Improved learning outcomes for girls, adolescent girls and young women, including those with disabilities, in fragile and conflict situations in Somalia
Increased equitable access to safe, secure quality inclusive education and learning by girls, including those with disabilities and affected by displacement, in conflict and disaster-affected areas of Somalia
Improved equitable and coordinated provision of innovative, safe, quality, gender-responsive and evidence-based formal and non-formal education to the end of secondary school for girls, including those with disabilities and affected by displacement, in conflict and disaster-affected areas of Somalia
Increased knowledge and skills of stakeholders (government, non-government and community) to promote girls’ access to inclusive, quality education in Somalia
Increased capacity of schools and vulnerable households to reduce social, cultural and physical barriers for adolescent girls, including girls with disabilities (GwDs), to participate in education
Increased capacity of girls, adolescent girls and women in conflict-affected areas to claim their right to education and make their voices heard in decision making processes that affect them
Enhanced capacity of education stakeholders (local governments and low-cost private schools) to integrate adolescent girls, including GwDs and girls from highly marginalized groups, into education systems to the end of secondary school or its non-formal equivalent
Enhanced capacity of schools and respective Community Education Committees (CECs) to provide quality gender-sensitive and innovative teacher training, quality teaching and learning materials and safe, inclusive working spaces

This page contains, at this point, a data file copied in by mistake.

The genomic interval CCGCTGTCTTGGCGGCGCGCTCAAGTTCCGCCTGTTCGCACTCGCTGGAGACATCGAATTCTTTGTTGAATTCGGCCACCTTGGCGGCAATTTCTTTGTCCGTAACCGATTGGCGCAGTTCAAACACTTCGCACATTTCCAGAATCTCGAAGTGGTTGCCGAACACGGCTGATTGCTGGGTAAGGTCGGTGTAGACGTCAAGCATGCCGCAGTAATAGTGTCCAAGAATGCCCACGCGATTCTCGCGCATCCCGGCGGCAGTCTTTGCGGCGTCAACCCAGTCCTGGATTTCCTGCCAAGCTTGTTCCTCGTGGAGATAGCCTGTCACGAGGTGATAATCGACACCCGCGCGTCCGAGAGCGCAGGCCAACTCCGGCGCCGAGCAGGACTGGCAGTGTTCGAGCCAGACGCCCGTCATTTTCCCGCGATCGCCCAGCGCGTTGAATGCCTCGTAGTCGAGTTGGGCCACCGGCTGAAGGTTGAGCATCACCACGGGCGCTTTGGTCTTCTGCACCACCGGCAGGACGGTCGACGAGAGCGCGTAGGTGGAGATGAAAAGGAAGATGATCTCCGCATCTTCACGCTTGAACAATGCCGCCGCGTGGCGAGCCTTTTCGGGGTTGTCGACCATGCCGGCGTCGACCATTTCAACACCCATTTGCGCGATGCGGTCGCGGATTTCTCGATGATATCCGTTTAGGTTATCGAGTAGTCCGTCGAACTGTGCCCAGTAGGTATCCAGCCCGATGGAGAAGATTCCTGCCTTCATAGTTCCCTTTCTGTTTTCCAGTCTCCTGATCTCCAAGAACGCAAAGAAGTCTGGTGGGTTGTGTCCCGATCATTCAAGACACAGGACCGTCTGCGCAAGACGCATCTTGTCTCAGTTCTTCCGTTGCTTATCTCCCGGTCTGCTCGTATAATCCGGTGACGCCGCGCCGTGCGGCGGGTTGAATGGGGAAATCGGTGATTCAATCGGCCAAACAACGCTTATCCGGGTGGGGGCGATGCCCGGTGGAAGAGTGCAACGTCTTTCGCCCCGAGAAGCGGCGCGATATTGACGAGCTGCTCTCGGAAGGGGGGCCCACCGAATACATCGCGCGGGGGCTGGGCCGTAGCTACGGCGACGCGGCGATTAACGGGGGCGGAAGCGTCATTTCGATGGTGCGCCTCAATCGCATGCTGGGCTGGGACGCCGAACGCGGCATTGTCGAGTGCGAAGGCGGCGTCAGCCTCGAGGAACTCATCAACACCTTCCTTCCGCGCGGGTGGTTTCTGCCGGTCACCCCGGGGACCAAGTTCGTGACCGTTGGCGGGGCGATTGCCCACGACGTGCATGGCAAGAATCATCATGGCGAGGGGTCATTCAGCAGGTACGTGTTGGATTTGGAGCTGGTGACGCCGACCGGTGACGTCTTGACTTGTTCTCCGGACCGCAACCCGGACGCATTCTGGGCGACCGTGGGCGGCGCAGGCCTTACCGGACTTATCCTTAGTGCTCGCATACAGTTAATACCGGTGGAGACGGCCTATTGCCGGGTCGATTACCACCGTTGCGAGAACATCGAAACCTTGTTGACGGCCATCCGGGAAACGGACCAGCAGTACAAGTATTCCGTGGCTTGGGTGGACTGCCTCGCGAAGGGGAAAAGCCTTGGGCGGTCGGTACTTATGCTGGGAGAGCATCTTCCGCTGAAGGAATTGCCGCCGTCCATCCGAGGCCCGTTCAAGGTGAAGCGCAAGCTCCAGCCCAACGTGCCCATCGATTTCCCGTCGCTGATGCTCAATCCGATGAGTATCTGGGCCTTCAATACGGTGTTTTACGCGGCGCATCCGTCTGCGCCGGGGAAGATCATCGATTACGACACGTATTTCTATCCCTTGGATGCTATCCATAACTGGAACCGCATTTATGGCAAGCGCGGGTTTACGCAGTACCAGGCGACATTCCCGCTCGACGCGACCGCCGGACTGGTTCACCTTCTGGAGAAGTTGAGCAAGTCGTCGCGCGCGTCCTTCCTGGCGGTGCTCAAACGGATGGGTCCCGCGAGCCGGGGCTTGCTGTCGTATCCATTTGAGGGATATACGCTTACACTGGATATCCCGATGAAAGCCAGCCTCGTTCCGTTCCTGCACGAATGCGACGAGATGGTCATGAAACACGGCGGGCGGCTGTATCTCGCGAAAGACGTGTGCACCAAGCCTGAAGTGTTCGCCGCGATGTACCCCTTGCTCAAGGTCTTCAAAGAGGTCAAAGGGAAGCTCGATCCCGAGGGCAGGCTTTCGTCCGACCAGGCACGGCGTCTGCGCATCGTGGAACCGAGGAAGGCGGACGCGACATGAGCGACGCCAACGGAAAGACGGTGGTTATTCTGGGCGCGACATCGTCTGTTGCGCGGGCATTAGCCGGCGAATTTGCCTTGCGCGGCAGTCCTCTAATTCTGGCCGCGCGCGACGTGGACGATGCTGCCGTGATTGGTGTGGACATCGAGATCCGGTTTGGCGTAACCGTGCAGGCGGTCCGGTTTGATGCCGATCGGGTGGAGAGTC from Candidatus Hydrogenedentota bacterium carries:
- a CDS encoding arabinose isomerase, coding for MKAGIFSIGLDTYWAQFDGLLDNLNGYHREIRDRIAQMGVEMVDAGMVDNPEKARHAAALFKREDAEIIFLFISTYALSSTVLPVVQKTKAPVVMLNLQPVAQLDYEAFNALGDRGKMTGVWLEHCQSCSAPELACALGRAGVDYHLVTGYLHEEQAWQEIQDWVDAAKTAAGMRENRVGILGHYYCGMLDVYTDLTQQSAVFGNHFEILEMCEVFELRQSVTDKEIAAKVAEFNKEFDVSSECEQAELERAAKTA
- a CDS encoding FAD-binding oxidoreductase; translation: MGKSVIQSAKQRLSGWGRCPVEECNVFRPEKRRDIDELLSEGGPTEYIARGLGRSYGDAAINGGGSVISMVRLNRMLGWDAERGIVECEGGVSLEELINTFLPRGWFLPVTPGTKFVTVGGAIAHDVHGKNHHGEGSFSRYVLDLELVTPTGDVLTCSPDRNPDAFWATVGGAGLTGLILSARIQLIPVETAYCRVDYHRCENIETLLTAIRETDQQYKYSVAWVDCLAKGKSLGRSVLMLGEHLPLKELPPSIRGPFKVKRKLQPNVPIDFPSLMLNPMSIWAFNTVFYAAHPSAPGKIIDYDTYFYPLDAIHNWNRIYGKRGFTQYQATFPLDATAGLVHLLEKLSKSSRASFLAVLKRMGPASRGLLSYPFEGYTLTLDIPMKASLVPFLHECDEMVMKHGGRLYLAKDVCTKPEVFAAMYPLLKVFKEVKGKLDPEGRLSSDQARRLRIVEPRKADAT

Improved capacity of education ministries to collect and use data to monitor the barriers and
progress in marginalized girls’ learning, participation and completion
Families (f/m) sensitized to support girls’ enrolment, through enrolment drives and door-to-door campaigns led by community education committees in partnership with regional and district education offices
Scholarships provided to girls from ultra-marginalized groups, including girls with disabilities, covering school fees, uniforms, basic school supplies and sanitary kits
Girls (ages 10-19) mentored through Girls’ Empowerment Forums (GEFs) on their right to education, leadership skills (self-confidence, voice, decision-making, organization, vision) and advocacy to address barriers to girls’ enrolment
Education stakeholders (local officials, gender focal points, head teachers, CECs, REOs and DEOs) trained on the barriers to attendance and learning faced by girls, in particular GWDs and other highly marginalized groups, and how to address them
Head teachers and Community Education Committees trained on gender-responsive school management & working with male teachers to create safe and inclusive environments
Regional and District Education Officers trained to collect and aggregate data on Education Sector Strategic Plan indicators linked to marginalized girls’ education outcomes